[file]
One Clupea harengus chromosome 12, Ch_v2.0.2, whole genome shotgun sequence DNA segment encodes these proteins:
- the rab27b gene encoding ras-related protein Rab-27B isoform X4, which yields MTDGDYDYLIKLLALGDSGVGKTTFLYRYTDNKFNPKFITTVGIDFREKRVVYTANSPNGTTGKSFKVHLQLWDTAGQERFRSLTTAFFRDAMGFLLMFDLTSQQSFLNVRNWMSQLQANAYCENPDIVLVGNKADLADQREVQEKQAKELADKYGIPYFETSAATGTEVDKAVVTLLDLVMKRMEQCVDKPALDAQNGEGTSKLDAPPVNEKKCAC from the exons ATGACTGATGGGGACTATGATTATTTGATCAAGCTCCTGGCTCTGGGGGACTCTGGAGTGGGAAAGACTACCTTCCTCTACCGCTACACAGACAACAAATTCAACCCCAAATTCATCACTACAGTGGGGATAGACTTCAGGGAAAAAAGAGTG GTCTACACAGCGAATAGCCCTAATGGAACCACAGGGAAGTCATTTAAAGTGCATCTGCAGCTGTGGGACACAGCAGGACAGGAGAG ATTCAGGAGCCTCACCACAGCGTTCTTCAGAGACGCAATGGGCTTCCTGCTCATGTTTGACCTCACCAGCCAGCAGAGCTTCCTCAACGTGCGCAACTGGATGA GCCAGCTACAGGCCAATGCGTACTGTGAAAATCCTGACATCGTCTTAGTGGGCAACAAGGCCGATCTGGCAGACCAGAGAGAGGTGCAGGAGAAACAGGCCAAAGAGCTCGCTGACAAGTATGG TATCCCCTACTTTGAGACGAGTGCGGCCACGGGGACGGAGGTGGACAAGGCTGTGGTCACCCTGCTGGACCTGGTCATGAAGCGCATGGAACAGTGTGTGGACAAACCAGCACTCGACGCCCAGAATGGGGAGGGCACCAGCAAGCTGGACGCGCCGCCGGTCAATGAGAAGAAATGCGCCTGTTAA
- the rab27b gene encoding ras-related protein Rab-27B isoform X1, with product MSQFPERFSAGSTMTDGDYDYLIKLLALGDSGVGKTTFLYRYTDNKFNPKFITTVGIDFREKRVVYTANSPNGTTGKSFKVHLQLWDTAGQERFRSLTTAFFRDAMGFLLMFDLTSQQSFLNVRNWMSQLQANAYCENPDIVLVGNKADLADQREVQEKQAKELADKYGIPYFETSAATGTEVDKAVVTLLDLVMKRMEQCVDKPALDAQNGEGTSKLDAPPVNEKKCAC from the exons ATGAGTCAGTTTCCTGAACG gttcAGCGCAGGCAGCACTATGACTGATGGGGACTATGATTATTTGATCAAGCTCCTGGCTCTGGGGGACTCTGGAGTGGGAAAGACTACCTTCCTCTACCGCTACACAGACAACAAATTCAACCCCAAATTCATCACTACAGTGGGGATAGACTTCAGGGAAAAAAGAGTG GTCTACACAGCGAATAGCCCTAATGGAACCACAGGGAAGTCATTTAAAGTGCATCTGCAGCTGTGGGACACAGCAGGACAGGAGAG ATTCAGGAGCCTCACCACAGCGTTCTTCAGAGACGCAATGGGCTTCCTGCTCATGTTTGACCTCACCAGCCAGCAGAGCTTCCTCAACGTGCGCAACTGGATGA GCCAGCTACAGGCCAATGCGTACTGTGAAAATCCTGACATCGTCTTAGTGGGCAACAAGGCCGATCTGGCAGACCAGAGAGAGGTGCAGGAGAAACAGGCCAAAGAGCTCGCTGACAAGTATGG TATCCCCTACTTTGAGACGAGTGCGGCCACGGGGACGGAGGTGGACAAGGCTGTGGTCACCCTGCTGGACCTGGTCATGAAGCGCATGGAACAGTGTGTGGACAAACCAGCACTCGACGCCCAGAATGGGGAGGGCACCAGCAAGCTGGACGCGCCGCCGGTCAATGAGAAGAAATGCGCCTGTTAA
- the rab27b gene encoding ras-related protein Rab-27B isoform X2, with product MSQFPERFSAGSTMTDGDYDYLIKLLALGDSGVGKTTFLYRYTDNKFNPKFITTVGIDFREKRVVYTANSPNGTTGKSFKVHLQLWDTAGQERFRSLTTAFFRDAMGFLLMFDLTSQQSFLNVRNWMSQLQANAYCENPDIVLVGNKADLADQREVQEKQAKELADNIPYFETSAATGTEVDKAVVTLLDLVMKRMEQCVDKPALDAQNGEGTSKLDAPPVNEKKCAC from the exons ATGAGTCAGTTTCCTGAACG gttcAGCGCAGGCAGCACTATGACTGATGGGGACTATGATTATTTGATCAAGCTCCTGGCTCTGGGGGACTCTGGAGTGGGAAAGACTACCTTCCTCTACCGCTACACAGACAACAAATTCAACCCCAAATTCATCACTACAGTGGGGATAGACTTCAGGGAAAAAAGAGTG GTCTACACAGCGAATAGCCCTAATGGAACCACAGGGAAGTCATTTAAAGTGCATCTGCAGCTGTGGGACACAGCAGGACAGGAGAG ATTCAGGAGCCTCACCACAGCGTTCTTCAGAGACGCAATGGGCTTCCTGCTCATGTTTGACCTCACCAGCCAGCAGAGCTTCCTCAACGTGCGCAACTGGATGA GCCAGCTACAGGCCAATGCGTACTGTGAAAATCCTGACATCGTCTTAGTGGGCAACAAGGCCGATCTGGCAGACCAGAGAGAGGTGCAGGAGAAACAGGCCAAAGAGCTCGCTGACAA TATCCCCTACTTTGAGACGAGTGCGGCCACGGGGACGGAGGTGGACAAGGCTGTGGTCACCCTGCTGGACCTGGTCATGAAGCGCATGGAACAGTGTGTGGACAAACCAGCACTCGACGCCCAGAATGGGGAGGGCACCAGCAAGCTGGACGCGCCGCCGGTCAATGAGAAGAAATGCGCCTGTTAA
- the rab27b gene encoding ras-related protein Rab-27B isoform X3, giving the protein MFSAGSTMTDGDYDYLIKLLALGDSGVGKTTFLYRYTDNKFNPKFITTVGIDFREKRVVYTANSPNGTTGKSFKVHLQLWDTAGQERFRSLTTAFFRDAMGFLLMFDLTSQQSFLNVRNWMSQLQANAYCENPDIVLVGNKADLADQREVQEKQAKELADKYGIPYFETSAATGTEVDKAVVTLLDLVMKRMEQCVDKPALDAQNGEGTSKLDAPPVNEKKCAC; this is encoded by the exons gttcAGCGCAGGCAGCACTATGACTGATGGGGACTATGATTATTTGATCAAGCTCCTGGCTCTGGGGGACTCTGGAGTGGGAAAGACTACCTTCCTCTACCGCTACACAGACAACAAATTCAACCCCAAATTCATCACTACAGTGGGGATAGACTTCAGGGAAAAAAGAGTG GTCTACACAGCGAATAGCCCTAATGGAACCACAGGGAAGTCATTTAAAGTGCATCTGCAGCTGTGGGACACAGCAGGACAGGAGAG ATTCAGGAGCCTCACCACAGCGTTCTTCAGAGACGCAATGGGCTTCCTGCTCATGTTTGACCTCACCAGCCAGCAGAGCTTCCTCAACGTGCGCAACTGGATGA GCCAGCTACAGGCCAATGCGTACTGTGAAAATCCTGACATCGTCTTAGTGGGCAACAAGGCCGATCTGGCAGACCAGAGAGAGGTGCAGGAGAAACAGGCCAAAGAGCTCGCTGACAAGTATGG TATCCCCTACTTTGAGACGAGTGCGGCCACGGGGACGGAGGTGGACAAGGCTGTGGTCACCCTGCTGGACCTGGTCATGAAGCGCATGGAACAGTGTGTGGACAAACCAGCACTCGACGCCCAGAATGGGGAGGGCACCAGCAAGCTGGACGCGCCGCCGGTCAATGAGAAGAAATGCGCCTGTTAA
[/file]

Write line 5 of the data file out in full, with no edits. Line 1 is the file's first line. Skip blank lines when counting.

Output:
- the rab27b gene encoding ras-related protein Rab-27B isoform X3, giving the protein MFSAGSTMTDGDYDYLIKLLALGDSGVGKTTFLYRYTDNKFNPKFITTVGIDFREKRVVYTANSPNGTTGKSFKVHLQLWDTAGQERFRSLTTAFFRDAMGFLLMFDLTSQQSFLNVRNWMSQLQANAYCENPDIVLVGNKADLADQREVQEKQAKELADKYGIPYFETSAATGTEVDKAVVTLLDLVMKRMEQCVDKPALDAQNGEGTSKLDAPPVNEKKCAC; this is encoded by the exons gttcAGCGCAGGCAGCACTATGACTGATGGGGACTATGATTATTTGATCAAGCTCCTGGCTCTGGGGGACTCTGGAGTGGGAAAGACTACCTTCCTCTACCGCTACACAGACAACAAATTCAACCCCAAATTCATCACTACAGTGGGGATAGACTTCAGGGAAAAAAGAGTG GTCTACACAGCGAATAGCCCTAATGGAACCACAGGGAAGTCATTTAAAGTGCATCTGCAGCTGTGGGACACAGCAGGACAGGAGAG ATTCAGGAGCCTCACCACAGCGTTCTTCAGAGACGCAATGGGCTTCCTGCTCATGTTTGACCTCACCAGCCAGCAGAGCTTCCTCAACGTGCGCAACTGGATGA GCCAGCTACAGGCCAATGCGTACTGTGAAAATCCTGACATCGTCTTAGTGGGCAACAAGGCCGATCTGGCAGACCAGAGAGAGGTGCAGGAGAAACAGGCCAAAGAGCTCGCTGACAAGTATGG TATCCCCTACTTTGAGACGAGTGCGGCCACGGGGACGGAGGTGGACAAGGCTGTGGTCACCCTGCTGGACCTGGTCATGAAGCGCATGGAACAGTGTGTGGACAAACCAGCACTCGACGCCCAGAATGGGGAGGGCACCAGCAAGCTGGACGCGCCGCCGGTCAATGAGAAGAAATGCGCCTGTTAA